Anyway, you might be wondering just how I was able to help Antonio and his team.  Well, apparently GISHWES provides its contestants with a massive list of tasks to complete.  In 2011, for example, contestants were asked to photograph a group of firemen who were wearing nothing but kale.  There are nearly 200 items on the list, and apparently it's virtually impossible for any team to successfully complete each and every task.  But they do as many as they can, and each one they're able to check off the list is worth a certain number of points.  Antonio called me because of item #177 on this list:  Video a New York Times bestselling author, or Tony Award-winning actor or actress doing a dramatic reading of The California Department of Motor Vehicles Driver Handbook.  I'm not sure how dramatic my reading was, but Antonio shot about 30 seconds of me reading a paragraph involving "Right Of Way" regulations.  And he was able to hold his video camera steady even as my dog Scout was aggressively licking his leg.  This was worth 112 points for Antonio's team, which he told me was a pretty high point total.  I was happy to be able to help.

This reminds me that a Scavenger Hunt is a key part of the upcoming Big Nate novel, Big Nate Lives It Up.  The book won't go on sale until March of 2015, but this gives me a chance to update you on my progress.  I've finished the drawings for the first five chapters.  I'm hoping to have seven chapters done -- or close to it -- by the end of August.

All for now.  Have a good weekend!

Fri, 08/08/2014

Going Bananas

All this week in the comic strip, I'm dealing with a very important subject:  bananas.  

There are many foods that people have strong feelings about -- I think I've made it quite clear over the years that I love Cheez Doodles and detest egg salad -- but I've noticed that bananas seem to be a lightning rod for very strong opinions.  It's not that there are a lot of people out there who don't like bananas.  In fact, Americans consume more bananas than any other fruit.  No, it's the RIPENESS of bananas that elicits passionate opinions.  People have very different ideas about exactly when in its "ripeness cycle" a banana is ready to be eaten.

In Monday's strip, Nate makes his feelings known:  he thinks a perfectly yellow banana is already past its prime.  As the rest of the strips unfold this week, Nate will elaborate on his personal theories of banana ripeness.  He thinks the the skin of a perfect banana is yellowish green.  And here's a shocker:  I agree with Nate.  A banana with faint traces of green is firm, and it tastes and smells delicious.  But once the banana is entirely yellow, it starts to seem mushy...and it smells and tastes different, too.  Once brown marks begin to appear on the peel, the fruit in question no longer even resembles a banana.  It's vile.  I'd never consider eating a banana with brown spots on it.  And don't get me started on BRUISED bananas.  They gross me out.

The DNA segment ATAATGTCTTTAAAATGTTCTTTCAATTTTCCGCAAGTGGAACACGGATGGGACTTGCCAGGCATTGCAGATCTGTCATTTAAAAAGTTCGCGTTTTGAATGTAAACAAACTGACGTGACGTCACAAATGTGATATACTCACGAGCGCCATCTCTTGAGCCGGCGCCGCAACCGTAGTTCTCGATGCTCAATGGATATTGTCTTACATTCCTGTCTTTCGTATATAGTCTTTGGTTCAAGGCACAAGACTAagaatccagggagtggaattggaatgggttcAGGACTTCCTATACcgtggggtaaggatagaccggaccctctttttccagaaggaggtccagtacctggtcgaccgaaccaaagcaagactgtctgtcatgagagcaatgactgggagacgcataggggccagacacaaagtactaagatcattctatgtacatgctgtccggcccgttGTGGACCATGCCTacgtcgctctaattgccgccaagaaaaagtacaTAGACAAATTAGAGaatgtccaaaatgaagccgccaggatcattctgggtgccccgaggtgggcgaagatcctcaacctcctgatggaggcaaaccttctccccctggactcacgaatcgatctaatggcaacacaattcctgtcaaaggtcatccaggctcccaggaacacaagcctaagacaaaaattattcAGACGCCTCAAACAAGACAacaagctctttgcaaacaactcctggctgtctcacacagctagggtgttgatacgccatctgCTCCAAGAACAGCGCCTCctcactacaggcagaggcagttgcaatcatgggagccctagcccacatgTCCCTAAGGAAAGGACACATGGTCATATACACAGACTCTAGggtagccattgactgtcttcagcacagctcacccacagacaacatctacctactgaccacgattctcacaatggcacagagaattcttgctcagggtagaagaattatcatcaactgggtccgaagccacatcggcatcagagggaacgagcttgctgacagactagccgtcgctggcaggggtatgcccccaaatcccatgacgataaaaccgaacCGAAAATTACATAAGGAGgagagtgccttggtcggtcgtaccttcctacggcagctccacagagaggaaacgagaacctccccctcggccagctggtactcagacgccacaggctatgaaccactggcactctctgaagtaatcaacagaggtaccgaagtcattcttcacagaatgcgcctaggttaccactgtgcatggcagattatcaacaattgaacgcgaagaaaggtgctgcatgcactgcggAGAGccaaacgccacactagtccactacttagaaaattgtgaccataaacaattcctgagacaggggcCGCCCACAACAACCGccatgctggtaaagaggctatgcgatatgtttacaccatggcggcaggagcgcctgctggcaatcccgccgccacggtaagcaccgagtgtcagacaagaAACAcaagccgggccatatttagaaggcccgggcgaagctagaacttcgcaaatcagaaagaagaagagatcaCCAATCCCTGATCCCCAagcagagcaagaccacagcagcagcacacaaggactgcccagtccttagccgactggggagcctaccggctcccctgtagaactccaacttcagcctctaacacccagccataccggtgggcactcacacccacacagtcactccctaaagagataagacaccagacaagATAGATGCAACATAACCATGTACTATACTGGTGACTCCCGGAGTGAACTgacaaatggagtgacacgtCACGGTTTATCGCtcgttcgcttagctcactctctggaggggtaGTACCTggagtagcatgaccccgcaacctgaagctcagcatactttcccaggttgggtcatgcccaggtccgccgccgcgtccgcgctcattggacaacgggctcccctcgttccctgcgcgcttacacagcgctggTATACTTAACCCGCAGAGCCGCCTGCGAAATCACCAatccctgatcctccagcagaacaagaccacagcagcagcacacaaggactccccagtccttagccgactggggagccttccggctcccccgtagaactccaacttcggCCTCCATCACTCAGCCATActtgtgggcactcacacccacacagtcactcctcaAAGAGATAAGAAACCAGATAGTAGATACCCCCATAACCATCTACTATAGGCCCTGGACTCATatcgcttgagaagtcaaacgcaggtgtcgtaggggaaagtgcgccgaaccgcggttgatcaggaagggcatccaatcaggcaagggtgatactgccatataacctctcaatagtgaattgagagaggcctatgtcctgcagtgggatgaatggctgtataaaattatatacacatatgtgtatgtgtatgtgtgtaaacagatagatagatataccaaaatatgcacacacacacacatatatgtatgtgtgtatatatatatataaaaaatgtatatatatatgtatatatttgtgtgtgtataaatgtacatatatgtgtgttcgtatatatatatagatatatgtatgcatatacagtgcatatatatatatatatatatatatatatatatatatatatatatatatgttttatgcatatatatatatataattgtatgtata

If you think my opinions are a little extreme, just engage someone in a conversation about bananas.  You'll be hard-pressed to find anybody who has no opinion on the subject.  And believe me, the folks in the "brown spotted banana" camp are just as rabid as I am about yellowish-green bananas.  (I should point out here that if you try to eat a banana that's TOO green, you'll be out of luck.  You can't even peel them when they're like that.)

What kind of banana person are YOU?  Check out all this week, and share your opinion in the "comments" section!

Tue, 08/05/2014


If you've spent any time in libraries -- especially school libraries -- you're probably familiar with the series of posters sponsored by the American Library Association encouraging people to read.  Often, but not always, these posters are designed to appeal to young readers and feature beloved characters from children's literature.  Sometimes they feature celebrities from the worlds of entertainment or sports, holding copies of a book that's made a major impression on them.  A quick examination of this years ALA graphics catalog turns up posters featuring the likes of Elephant & Piggy, Judy Moody, Snoopy, Captain Underpants, Babymouse, Clifford the Big Red Dog, Timmy Failure, Wimpy Kid, Pete the Cat, Babar, and Corduroy.  In the celebrities category, among those encouraging reading are Taylor Swift, Hugh Jackman, Drew Brees, Alan Rickman, Rachel Maddow, Kelly Ripa, Yo Yo Ma, and Cedric The Entertainer.

I was very flattered a few months ago when I was asked by the ALA to create a Big Nate poster and bookmark this year.  I agreed immediately.  I thought there might be very specific guidelines governing what a poster could and should look like, but in fact the only requirement was that the word "read" or "reading" be prominently featured.  My goal was to come up with a design that was reminiscent of the covers of the Big Nate novels -- simple, dynamic, and fun.  I also wanted, in some small way, to pay tribute to Nate's origins in the funny pages.  Remember, he was a comic strip character before ventured into the world of tween novels.  

This was one of those very happy occasions when I came up with an idea I liked almost immediately, and the idea changed very little as I worked through it.  The black-and-white image above was the original rough drawing I submitted to the ALA.  The image of a lightbulb hovering over someone's head has its roots in comics, and I felt satisfied that my design was appropriately "cartoony."  The ALA approved the design, after which I did the finished art.  The only change I made was to the books Nate is holding.  In the rough version, he's sporting a couple of Big Nate books.  In the final version, he's holding the "Big Book of Comics" and "Cartooning."